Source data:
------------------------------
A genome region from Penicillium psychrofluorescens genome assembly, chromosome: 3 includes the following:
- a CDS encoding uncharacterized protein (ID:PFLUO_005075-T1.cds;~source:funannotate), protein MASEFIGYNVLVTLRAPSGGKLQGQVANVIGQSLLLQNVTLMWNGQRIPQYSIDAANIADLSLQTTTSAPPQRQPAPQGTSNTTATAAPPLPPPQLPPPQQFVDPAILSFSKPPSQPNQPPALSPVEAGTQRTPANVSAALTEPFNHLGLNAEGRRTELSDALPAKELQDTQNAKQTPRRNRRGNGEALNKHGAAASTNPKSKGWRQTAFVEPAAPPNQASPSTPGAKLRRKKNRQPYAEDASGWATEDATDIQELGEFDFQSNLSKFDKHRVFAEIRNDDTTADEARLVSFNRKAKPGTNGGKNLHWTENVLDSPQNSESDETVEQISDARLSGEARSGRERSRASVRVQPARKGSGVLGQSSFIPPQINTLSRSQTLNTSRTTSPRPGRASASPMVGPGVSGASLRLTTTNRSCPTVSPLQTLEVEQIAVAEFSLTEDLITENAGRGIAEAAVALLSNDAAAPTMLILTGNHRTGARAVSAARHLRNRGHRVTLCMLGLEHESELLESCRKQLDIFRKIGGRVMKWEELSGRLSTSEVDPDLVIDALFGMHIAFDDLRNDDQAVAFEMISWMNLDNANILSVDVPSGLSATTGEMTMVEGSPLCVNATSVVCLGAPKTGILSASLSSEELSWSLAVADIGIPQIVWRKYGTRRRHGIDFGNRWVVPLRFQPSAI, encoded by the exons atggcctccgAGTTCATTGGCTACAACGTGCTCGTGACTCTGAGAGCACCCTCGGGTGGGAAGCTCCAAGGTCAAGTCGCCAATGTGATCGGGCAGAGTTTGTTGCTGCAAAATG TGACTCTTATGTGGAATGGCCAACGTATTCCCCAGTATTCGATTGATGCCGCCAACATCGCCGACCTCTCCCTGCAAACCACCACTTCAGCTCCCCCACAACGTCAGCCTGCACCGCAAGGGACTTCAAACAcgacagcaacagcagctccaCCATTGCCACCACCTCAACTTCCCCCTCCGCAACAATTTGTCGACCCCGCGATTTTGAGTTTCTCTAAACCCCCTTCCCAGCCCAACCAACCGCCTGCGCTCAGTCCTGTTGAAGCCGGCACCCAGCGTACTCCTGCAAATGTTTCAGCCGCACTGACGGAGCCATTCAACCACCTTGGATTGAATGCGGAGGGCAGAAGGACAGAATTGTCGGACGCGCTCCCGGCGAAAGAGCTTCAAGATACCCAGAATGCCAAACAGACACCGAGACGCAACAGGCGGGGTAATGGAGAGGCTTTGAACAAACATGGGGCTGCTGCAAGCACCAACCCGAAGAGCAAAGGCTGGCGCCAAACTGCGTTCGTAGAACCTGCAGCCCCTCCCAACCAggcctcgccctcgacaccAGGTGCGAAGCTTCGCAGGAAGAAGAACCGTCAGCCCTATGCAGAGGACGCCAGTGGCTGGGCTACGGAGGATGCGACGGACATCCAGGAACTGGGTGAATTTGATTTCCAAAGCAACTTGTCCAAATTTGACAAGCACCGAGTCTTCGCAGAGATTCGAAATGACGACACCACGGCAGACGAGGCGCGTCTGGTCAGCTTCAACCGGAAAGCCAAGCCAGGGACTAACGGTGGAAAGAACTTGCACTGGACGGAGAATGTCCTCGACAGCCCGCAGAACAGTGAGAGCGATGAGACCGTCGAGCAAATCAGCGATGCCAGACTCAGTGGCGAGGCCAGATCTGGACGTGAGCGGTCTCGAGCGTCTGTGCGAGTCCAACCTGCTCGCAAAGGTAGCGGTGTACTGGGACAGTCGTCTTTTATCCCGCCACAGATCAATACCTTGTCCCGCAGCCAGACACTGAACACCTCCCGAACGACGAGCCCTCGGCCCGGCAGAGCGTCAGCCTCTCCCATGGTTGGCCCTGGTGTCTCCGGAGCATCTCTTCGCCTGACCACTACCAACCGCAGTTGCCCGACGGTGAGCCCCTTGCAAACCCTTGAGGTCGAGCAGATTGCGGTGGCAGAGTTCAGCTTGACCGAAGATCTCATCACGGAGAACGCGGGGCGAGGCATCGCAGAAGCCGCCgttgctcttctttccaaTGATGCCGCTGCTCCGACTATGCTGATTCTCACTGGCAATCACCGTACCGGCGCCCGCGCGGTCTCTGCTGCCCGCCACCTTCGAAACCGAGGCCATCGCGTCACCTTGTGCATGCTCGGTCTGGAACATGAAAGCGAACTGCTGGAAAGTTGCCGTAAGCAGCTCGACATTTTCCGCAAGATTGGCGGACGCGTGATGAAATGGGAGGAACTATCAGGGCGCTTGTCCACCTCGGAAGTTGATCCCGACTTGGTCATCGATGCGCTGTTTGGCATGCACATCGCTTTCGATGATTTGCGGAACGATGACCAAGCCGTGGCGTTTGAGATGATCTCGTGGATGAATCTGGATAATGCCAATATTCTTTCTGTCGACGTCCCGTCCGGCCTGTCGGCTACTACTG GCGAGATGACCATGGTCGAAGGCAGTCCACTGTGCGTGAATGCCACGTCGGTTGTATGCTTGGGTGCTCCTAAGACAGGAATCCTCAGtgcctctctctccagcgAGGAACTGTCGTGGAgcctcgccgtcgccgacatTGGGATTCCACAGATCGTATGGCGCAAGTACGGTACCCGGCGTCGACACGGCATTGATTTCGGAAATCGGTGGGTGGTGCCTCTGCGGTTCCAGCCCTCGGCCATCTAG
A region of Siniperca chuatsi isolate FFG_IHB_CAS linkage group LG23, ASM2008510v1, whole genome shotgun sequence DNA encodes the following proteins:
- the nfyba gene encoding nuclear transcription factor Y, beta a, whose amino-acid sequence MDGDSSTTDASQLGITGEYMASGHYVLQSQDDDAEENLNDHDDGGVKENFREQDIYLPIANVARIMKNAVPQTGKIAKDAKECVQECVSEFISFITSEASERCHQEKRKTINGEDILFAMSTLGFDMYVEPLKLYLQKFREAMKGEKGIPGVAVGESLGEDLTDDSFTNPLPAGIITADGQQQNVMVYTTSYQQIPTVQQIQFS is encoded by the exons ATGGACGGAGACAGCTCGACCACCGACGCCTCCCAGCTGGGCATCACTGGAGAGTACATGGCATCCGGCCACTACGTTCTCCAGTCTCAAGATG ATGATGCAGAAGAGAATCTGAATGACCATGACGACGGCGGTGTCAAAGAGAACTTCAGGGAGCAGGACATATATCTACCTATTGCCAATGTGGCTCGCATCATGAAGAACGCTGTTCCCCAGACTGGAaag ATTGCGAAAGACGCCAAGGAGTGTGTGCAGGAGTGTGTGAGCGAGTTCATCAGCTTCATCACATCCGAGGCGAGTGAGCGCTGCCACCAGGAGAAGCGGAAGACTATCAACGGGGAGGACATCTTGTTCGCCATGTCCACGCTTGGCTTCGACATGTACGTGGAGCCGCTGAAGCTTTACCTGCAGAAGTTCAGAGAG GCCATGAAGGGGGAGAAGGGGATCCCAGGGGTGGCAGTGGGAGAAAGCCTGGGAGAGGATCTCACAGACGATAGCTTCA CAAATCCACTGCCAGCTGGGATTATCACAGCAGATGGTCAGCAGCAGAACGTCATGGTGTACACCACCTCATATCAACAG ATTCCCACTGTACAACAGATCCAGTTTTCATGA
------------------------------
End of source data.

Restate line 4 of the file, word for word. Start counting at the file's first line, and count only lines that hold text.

- the nfyba gene encoding nuclear transcription factor Y, beta a, whose amino-acid sequence MDGDSSTTDASQLGITGEYMASGHYVLQSQDDDAEENLNDHDDGGVKENFREQDIYLPIANVARIMKNAVPQTGKIAKDAKECVQECVSEFISFITSEASERCHQEKRKTINGEDILFAMSTLGFDMYVEPLKLYLQKFREAMKGEKGIPGVAVGESLGEDLTDDSFTNPLPAGIITADGQQQNVMVYTTSYQQIPTVQQIQFS is encoded by the exons ATGGACGGAGACAGCTCGACCACCGACGCCTCCCAGCTGGGCATCACTGGAGAGTACATGGCATCCGGCCACTACGTTCTCCAGTCTCAAGATG ATGATGCAGAAGAGAATCTGAATGACCATGACGACGGCGGTGTCAAAGAGAACTTCAGGGAGCAGGACATATATCTACCTATTGCCAATGTGGCTCGCATCATGAAGAACGCTGTTCCCCAGACTGGAaag ATTGCGAAAGACGCCAAGGAGTGTGTGCAGGAGTGTGTGAGCGAGTTCATCAGCTTCATCACATCCGAGGCGAGTGAGCGCTGCCACCAGGAGAAGCGGAAGACTATCAACGGGGAGGACATCTTGTTCGCCATGTCCACGCTTGGCTTCGACATGTACGTGGAGCCGCTGAAGCTTTACCTGCAGAAGTTCAGAGAG GCCATGAAGGGGGAGAAGGGGATCCCAGGGGTGGCAGTGGGAGAAAGCCTGGGAGAGGATCTCACAGACGATAGCTTCA CAAATCCACTGCCAGCTGGGATTATCACAGCAGATGGTCAGCAGCAGAACGTCATGGTGTACACCACCTCATATCAACAG ATTCCCACTGTACAACAGATCCAGTTTTCATGA